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"The English whisky scene has never been so vibrant — a pleasing proposition for consumers. With the majority of companies being small, independent craft distilleries, the “founder-run” nature of English whisky-making is a welcome relief from the increasingly corporate world of Scotch. There is also huge variety in English whisky, from production techniques to whisky-making philosophies. Take, for example, the Oxford Artisan Distillery, whose whisky is made with ancient heritage grains (the only in the world to use them); or East London Liquor Company, which has aged its rye whisky in a mixture of London brandy, Hungarian oak, regenerated oak, and American oak; or Bimber Distillery, which ages its juice in ex-Islay peated quarter casks."
At least one English distiller was inspired by visiting the whisky makers in Australia and Tasmania.
https://vinepair.com/articles/take-noti ... atordotcom
I've had moonshine from various sources but none of it aged in barrels. There's a growing number of distillers in the U.S. turning to heirloom grains like blue corn, Jimmy Red corn and aging their stuff in all sorts of barrels.
“We use 100 percent Jimmy Red corn for our whiskey because it has so many flavorful layers, we just didn’t feel like wheat or rye was necessary,” explains High Wire co-founder Scott Blackwell. “It has a ton of starch, which tends to translate to a soft graham texture and flavor, and also contains cinnamic acid, which ends up translating into baking spice flavors.” Now grown in partnership with Clemson University, the Jimmy Red corn used by High Wire lends a signature profile that they describe as “nutty, sweet and mineral, with an extremely high oil content that provides an unusually creamy mouthfeel.”
And again, Australia has been working hard on corn whiskies, too.
"As far away as Australia, a country with its own booming craft whiskey scene, corn whiskey is part of the growing grain-to-glass trend. Western Australia’s Whipper Snapper Distillery, for example, uses locally grown corn for its Upshot 80 percent corn whiskey matured in virgin white oak, with limited-edition bottles aged in virgin European oak and used Pedro Ximénez sherry casks. On the other side of the country, in Melbourne, Ben Bowles and his partners at The Gospel occasionally release limited bottlings of aged moonshine alongside their signature Australian ryes. “Corn doesn’t carry a massive amount of grain character through maturation, but it retains sweetness, and coupled with the flavors of the oak it gives us a whiskey that’s light and mellow while still being rich,” he explains. “We love working with 100 percent corn whiskeys because they throw so much funk and sweetness into the mix—with this stuff, you could easily convince a rum drinker to come across to the whiskey side.”"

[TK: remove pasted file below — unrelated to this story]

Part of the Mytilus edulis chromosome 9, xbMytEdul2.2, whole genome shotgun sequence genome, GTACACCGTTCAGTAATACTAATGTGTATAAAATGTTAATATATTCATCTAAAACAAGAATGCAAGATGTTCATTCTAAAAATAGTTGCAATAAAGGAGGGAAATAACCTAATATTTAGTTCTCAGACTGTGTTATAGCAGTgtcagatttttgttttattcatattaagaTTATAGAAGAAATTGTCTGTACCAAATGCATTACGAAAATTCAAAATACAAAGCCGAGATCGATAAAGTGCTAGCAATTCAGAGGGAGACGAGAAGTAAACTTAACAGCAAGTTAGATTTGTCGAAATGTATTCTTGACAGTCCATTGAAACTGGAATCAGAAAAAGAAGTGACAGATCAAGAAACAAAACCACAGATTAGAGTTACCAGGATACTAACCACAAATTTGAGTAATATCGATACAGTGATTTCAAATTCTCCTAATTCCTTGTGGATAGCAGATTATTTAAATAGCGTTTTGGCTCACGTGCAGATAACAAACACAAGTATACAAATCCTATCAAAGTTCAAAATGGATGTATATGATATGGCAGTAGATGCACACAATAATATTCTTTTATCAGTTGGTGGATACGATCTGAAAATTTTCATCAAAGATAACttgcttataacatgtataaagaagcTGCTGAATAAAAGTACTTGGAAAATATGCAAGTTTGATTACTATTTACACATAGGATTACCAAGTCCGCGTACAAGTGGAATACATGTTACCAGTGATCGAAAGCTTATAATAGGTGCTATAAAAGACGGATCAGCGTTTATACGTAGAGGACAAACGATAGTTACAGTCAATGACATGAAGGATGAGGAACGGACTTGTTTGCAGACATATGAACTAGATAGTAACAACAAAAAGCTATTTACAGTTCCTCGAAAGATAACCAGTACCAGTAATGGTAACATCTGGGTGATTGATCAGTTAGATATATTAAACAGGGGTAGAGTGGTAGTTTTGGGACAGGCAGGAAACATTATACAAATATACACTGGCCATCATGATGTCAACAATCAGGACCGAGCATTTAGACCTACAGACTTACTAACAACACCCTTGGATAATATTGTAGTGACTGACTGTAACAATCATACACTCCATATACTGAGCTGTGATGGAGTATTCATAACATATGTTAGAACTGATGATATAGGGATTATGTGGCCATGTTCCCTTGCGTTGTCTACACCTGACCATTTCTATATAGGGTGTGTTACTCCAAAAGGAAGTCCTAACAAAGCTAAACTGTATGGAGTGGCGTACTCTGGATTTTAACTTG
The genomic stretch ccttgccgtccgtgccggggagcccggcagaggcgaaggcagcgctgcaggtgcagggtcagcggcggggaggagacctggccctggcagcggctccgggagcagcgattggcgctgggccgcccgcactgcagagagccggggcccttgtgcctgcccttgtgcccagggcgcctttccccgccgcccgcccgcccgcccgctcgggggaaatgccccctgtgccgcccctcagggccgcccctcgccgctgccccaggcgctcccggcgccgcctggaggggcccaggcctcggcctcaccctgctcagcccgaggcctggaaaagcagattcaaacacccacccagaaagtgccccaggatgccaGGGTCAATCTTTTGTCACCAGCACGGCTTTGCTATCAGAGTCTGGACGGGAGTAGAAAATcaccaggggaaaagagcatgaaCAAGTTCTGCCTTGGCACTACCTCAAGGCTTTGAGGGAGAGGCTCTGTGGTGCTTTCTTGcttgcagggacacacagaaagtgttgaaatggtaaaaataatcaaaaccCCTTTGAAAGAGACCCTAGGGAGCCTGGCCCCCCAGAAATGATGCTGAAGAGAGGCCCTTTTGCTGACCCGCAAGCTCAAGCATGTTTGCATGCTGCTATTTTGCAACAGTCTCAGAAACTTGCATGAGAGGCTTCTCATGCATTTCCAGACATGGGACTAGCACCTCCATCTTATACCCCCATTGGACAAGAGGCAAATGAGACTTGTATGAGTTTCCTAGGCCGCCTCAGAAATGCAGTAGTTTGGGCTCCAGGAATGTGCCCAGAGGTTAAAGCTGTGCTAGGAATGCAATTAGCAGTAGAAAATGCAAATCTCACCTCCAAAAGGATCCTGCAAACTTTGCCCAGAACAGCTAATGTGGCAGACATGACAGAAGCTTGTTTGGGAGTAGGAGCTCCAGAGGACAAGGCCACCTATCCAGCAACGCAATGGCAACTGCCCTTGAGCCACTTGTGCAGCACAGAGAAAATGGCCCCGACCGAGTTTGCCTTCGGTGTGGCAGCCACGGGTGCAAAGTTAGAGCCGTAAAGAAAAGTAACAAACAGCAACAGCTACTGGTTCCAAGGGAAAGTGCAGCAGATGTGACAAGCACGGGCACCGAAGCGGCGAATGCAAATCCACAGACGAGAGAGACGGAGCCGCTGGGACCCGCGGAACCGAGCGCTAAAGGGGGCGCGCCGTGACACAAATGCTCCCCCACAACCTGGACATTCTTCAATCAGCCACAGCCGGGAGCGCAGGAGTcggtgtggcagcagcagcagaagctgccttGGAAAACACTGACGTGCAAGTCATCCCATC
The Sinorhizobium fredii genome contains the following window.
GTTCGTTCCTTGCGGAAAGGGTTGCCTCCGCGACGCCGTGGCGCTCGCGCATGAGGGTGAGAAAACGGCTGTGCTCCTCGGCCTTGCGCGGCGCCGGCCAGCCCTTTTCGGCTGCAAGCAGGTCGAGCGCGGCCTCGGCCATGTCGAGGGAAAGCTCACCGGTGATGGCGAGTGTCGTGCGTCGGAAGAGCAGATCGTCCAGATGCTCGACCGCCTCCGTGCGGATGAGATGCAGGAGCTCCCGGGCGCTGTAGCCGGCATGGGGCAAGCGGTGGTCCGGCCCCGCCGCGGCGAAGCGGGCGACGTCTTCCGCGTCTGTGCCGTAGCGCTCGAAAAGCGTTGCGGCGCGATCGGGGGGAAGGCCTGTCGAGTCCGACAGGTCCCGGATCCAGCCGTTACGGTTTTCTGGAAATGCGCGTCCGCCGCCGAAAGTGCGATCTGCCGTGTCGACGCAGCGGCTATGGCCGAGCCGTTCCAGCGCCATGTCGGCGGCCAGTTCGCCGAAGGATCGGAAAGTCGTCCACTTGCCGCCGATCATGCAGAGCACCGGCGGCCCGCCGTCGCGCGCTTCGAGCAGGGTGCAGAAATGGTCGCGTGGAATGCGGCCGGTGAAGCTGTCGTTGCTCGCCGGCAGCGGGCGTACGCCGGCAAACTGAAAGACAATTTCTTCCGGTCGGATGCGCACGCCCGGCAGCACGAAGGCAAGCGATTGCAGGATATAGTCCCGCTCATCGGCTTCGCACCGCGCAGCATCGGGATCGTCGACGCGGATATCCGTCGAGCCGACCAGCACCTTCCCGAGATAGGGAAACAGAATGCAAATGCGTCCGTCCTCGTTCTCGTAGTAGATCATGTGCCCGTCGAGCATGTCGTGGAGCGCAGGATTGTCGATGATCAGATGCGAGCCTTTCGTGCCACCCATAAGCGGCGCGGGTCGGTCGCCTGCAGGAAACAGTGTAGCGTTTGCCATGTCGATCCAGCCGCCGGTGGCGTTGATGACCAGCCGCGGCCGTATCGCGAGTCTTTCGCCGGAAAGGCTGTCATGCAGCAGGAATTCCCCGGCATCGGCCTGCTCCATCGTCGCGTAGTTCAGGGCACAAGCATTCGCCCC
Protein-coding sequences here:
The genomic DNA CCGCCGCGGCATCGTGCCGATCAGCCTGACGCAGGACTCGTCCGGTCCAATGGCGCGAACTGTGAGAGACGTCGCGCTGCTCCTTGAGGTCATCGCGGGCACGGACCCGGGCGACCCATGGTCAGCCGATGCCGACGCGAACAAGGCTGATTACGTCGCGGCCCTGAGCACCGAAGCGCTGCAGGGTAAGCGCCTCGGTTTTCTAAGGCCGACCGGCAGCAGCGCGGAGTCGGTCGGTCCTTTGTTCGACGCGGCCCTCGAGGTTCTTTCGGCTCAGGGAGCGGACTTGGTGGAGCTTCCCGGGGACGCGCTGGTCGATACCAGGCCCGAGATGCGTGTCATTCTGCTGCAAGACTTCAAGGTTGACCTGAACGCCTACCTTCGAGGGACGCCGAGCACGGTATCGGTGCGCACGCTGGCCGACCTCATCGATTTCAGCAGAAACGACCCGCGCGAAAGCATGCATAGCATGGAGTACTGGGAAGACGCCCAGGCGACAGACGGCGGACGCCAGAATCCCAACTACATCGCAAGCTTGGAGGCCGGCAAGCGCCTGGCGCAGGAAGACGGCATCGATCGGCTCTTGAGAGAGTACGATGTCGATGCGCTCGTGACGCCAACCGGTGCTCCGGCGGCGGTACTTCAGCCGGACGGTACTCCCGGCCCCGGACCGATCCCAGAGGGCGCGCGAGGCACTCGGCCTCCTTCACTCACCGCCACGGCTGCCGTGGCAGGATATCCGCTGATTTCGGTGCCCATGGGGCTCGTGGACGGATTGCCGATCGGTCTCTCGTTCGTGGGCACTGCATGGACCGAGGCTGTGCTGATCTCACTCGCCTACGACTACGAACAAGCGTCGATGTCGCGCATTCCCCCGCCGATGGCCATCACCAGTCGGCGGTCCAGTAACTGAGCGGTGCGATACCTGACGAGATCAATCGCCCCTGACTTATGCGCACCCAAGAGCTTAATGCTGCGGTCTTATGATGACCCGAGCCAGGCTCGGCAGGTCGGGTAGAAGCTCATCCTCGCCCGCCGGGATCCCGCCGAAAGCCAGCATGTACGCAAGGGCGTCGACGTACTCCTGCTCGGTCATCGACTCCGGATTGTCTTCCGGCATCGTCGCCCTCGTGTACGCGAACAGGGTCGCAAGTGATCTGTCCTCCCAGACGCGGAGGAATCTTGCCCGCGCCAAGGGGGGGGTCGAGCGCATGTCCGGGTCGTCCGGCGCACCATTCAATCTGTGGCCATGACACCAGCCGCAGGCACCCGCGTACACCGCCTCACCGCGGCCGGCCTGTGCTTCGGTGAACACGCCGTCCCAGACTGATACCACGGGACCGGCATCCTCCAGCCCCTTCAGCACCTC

https://punchdrink.com/articles/corn-wh ... atordotcom
I also want to track down this Australian rye whisky: Sandigo Heritage Rye Malt Whisky from the Archie Rose Distilling Co.
"Historically, Australia hasn’t had much of a market for locally grown rye, which is used mostly as a hay crop in marginal farmland or exhausted soils. The lack of demand means there hasn’t been a lot of selective breeding for increased yield. “With barley, there’s been 50 to 100 new varieties over my lifetime developed for yield and tolerance,” explains Whytcross. “But a lot of that has been at the sacrifice of flavor and aroma. With rye, most farmers are still planting 60-year-old strains that haven’t had the flavor bred out of them.”
It’s that grain character—the concentrated earthy, spicy funk that results from the grain struggling in this drought-hardened land—that defines Australian rye. And it’s not like anything you’ll find in the United States or Canada. “Rye grown in a dry climate is cereal-forward, unlike most American rye,” says Andrew Fitzgerald, co-founder of Melbourne rye distillery The Gospel. “A lot of American ryes drink like a bourbon with a bit of rye spice. Ours drinks like liquid rye bread.”"
https://punchdrink.com/articles/make-wa ... chie-rose/